Cornerstone exists because of Jesus. We are a people who have been transformed by the gospel, the good news of Jesus Christ. Through Jesus’ death and resurrection, God has forgiven us and adopted us into his family. Now, we have a whole new life.
Through the gospel, God redeems us, forgives us, and adopts us into his family. The good news of Jesus’ death and resurrection makes each one of us a new creation and gives us a new identity: children of God. This is why we can never think of the church as an organization or a building. The church is actually a family—God’s family, filled with redeemed sinners that are now his children.
Through the gospel, God forgives us, adopts us into his family, and makes us his disciples. This means that the church is not just any family. We are a family formed by God—and sent out with a purpose.
The church is a family that ministers to one another, cares for one another, and builds one another up. Each member of the family is a child of God who is uniquely gifted to bless the family and to be a light in our city.
Just like a vine grows best with a good trellis, our church family grows best with good programs. Our programs and ministries are tailored to support the community and mission God has given us.
“Huge swaths of the Bible fit under this idea of loving God. We are to listen to him, learn from him, speak to him, relate to him, draw near to him, and apply what he says.”
As we continue our series on the discipleship pathway, we come to the first piece of the greatest commandment: Jesus tells us that we are to love God with our heart, soul, strength, and mind. In other words, the basic Christian life is walking with God in love.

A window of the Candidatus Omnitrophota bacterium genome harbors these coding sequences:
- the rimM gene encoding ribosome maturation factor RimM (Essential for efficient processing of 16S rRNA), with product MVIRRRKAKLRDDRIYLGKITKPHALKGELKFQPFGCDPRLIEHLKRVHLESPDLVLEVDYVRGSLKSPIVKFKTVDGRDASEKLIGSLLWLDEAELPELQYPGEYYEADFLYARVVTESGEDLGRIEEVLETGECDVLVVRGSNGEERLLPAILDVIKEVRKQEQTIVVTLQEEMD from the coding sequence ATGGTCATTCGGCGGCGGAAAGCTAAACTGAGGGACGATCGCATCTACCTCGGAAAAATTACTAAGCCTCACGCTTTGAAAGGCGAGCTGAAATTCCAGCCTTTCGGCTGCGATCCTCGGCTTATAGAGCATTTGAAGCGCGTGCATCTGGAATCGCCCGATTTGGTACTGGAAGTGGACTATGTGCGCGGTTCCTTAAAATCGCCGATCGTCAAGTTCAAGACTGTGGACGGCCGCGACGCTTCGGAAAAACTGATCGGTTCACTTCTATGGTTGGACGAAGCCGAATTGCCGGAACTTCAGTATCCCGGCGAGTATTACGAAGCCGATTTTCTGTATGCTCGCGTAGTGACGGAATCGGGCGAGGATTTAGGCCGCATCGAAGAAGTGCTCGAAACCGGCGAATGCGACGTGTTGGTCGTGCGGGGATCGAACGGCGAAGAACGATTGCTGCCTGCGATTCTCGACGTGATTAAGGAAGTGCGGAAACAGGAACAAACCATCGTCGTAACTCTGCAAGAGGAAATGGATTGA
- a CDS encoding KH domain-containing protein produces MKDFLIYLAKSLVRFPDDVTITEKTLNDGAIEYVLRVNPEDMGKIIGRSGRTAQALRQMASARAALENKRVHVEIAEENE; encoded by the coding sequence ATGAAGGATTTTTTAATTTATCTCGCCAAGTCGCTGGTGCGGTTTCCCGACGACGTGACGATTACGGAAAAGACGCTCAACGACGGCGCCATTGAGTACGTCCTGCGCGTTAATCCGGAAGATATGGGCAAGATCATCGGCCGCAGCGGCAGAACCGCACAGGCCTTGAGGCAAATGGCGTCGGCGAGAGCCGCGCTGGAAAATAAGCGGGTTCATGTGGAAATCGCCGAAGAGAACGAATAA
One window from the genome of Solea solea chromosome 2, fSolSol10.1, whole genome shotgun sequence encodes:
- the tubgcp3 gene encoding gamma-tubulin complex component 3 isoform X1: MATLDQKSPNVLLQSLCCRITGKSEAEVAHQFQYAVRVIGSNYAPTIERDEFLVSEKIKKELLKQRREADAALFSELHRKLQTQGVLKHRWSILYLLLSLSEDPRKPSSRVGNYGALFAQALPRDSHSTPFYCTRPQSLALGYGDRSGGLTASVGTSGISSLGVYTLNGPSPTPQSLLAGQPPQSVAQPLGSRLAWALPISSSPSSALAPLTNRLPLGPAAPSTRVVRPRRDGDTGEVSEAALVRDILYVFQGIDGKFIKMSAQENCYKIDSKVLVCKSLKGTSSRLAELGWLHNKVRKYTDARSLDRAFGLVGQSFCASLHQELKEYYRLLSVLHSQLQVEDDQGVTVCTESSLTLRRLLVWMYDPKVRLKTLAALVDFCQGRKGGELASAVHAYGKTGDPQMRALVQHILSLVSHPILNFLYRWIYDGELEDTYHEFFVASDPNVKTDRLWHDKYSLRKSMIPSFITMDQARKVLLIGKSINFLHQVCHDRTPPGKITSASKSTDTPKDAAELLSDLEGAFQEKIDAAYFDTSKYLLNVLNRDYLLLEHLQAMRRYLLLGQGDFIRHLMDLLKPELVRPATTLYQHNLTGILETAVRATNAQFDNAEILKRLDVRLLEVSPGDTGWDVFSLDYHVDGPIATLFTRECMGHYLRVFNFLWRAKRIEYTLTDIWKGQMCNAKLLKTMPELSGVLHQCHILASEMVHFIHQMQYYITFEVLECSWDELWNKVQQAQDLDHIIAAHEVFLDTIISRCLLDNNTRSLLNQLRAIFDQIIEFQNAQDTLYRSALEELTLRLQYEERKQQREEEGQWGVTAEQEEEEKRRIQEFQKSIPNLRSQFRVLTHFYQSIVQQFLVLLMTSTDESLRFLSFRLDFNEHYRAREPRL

Huge swaths of the Bible fit under this idea of loving God. We are to listen to him, learn from him, speak to him, relate to him, draw near to him, and apply what he says. Our days and nights are to be understood as part of a long walk with God in which we love him (because he first loved us).
When you collect these different ways we walk with God, you find they fit into three general categories: Bible (listening to and learning from God), Prayer (speaking and relating to God), and Heart Work (internalizing and applying what God says). These aren’t isolated categories; as in any relationship they overlap in significant ways. But identifying them by name can help us grow in our walk with God as part of the basic Christian life.
First, Bible: listening to and learning from God. For many Christians, the Bible is a place to find information about God. But the Bible isn’t just a place where God put information long ago. It’s also where he speaks today. In Psalm 119:10, the psalmist writes, “With my whole heart I seek you, let me not wander from your commandments.” Hebrew poetry is built on parallelism. While we expect the end of sentences to rhyme, they expected the end of sentences to be deeply connected (parallel to one another). So when we see the psalmist put God and his commandments in parallel, it’s a way of saying that we find the presence of God in his word. To be close to God is to be close to his commandments.
Like any relationship, good listening is key. If the Bible is not a book of timeless instructions but the very word of God then the basic Christian life means listening well to Scripture. We do this regularly in our deep relationships by paying close attention when someone is speaking, allowing ourselves to be drawn in, doing our best to understand what the other person is saying. This kind of listening is the foundation to knowing someone else. Therefore, this kind of listening is the foundation to knowing God!